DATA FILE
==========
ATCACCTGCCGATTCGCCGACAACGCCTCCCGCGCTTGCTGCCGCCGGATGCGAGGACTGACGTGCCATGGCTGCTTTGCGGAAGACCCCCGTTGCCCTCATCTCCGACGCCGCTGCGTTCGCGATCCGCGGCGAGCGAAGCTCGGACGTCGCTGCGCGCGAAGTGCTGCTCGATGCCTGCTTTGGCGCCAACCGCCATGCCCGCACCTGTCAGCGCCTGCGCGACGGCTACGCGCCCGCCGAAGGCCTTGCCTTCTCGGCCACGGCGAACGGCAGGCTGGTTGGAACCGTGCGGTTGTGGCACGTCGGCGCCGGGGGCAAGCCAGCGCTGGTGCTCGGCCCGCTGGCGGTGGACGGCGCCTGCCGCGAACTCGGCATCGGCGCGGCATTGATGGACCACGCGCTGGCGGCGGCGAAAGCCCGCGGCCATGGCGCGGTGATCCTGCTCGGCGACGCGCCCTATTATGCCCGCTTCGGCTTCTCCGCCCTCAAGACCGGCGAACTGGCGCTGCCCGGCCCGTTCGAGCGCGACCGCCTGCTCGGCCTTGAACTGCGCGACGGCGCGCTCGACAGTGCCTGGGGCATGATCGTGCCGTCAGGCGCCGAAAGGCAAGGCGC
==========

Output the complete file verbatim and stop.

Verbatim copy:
ATCACCTGCCGATTCGCCGACAACGCCTCCCGCGCTTGCTGCCGCCGGATGCGAGGACTGACGTGCCATGGCTGCTTTGCGGAAGACCCCCGTTGCCCTCATCTCCGACGCCGCTGCGTTCGCGATCCGCGGCGAGCGAAGCTCGGACGTCGCTGCGCGCGAAGTGCTGCTCGATGCCTGCTTTGGCGCCAACCGCCATGCCCGCACCTGTCAGCGCCTGCGCGACGGCTACGCGCCCGCCGAAGGCCTTGCCTTCTCGGCCACGGCGAACGGCAGGCTGGTTGGAACCGTGCGGTTGTGGCACGTCGGCGCCGGGGGCAAGCCAGCGCTGGTGCTCGGCCCGCTGGCGGTGGACGGCGCCTGCCGCGAACTCGGCATCGGCGCGGCATTGATGGACCACGCGCTGGCGGCGGCGAAAGCCCGCGGCCATGGCGCGGTGATCCTGCTCGGCGACGCGCCCTATTATGCCCGCTTCGGCTTCTCCGCCCTCAAGACCGGCGAACTGGCGCTGCCCGGCCCGTTCGAGCGCGACCGCCTGCTCGGCCTTGAACTGCGCGACGGCGCGCTCGACAGTGCCTGGGGCATGATCGTGCCGTCAGGCGCCGAAAGGCAAGGCGC